rivington unitarian chapel
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Welcome to Rivington Unitarians
At Rivington Unitarians, above all, we gather as communities of liberal religious tradition. Although founded in Christianity, we welcome people of many faiths or none at all. Accordingly, we like to share and learn as we find pathways to the God of our own understanding.
Rivington Unitarians also subscribe to a national co-ordinating body, which is known as: The General Assembly of Unitarian and Free Christian Churches. We have resolved:
“To promote a free and inquiring religion through the worship of God and the celebration of life. Secondly, the service of humanity and respect for all creation. Thirdly, the upholding of the liberal Christian tradition.”
Rivington Unitarians ministers strive to create an open and inclusive environment. As a result, we encourage the idea of living in our faith of the divine spirit of life. This is done through a commitment to social justice, which is evidenced through not only words, but also deeds.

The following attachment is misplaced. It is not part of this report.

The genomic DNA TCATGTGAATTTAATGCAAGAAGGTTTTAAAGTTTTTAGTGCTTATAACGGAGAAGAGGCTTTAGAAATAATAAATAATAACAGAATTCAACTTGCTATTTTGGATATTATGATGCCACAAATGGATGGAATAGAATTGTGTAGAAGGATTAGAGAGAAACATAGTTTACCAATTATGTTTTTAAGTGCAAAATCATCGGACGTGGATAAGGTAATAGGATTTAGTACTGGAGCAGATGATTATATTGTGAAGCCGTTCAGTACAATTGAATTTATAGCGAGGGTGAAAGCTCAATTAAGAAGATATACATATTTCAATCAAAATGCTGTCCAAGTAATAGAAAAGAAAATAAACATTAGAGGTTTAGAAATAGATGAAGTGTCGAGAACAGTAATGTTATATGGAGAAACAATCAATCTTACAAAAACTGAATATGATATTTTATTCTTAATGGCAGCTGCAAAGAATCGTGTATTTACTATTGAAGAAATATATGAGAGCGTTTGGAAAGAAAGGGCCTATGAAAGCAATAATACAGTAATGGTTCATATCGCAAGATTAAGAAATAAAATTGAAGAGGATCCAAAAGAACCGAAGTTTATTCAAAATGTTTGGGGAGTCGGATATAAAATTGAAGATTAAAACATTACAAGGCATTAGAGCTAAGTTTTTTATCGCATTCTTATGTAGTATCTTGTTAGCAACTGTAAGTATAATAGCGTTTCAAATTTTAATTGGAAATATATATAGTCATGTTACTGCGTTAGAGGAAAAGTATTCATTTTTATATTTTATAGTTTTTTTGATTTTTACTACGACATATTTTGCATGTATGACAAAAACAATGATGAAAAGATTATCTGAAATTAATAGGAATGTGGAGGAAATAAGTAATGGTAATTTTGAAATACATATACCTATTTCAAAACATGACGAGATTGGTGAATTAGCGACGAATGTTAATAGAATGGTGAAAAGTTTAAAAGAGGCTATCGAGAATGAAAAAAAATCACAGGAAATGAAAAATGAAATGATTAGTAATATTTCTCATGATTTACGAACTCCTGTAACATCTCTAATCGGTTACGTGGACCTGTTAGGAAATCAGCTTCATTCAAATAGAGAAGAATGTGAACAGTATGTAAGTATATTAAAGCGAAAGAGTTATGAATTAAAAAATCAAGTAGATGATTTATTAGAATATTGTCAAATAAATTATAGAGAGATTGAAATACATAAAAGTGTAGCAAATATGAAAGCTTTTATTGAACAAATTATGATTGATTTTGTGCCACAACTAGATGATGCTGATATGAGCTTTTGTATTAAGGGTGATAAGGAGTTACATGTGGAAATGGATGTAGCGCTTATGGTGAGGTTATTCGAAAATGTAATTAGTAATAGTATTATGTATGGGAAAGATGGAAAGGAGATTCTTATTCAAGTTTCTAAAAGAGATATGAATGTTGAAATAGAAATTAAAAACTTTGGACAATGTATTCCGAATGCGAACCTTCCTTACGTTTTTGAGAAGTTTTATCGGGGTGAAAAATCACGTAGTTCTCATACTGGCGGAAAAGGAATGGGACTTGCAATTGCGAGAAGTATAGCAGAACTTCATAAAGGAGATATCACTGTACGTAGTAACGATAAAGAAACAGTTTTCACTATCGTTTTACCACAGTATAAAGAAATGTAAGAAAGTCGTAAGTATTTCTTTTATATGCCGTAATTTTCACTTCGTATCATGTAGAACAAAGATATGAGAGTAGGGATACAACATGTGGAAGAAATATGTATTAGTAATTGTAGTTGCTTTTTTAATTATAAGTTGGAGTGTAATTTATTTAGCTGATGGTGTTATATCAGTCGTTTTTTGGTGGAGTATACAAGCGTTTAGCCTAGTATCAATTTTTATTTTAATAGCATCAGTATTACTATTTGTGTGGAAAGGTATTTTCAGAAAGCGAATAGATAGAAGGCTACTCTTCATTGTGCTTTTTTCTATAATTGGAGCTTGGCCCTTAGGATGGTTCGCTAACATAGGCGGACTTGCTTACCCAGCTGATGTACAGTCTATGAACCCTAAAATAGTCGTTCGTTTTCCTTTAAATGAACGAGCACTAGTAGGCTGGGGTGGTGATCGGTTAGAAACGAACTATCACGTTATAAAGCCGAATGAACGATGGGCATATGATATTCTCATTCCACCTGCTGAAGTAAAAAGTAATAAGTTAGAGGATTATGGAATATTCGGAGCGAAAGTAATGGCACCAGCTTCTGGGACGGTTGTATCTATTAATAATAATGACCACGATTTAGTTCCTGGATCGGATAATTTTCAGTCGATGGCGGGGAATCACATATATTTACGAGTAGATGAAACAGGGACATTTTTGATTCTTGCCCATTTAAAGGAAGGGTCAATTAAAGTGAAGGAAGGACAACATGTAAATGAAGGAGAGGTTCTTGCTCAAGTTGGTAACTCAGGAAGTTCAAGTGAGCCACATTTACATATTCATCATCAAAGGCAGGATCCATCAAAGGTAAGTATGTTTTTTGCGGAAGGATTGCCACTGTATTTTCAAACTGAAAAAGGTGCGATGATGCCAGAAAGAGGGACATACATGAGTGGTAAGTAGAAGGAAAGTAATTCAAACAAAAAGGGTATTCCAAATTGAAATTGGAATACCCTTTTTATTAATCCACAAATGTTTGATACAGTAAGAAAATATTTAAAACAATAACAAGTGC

Of course, feel free to get in touch with Vince for a friendly chat if you have any questions.
Although it is not restricted by dogma, Rivington Unitarians worship can be viewed as a celebration of our deepest values. We also see our religious beliefs as relevant to all aspects of life including the wider community.
Vince McCully is our Lay Person in Charge, who looks after the pastoral needs of the congregation, as well as taking six services during the year.
Despite it’s historical appeal, the chapel is very much a part of the modern world, boasting a wide age range. We actively support both local charities and also those promoted by the Manchester District Association. Moreover, our schoolroom is leased out as a tea room to a well- established independent caterer. This is particularly popular with walkers and with cyclists who love the area.
Get in touch
lay preacher & secretary
rites of passage
chapel keeper & treasurer
The historic congregation dates from the 1662 separation from the Parish church, the chapel itself was however, built of local stone in 1703, while It’s historical importance is recognised by English Heritage. Additionally, the restored interior contains the original box pews and a stone memorial to Lord Willoughby, one of its founders. Furthermore, the descendants of George Brownlow, another of its founders, held a service in 17th century costume. Finally, a plaque by the yew tree indicates a link with Walt Whitman, the American poet.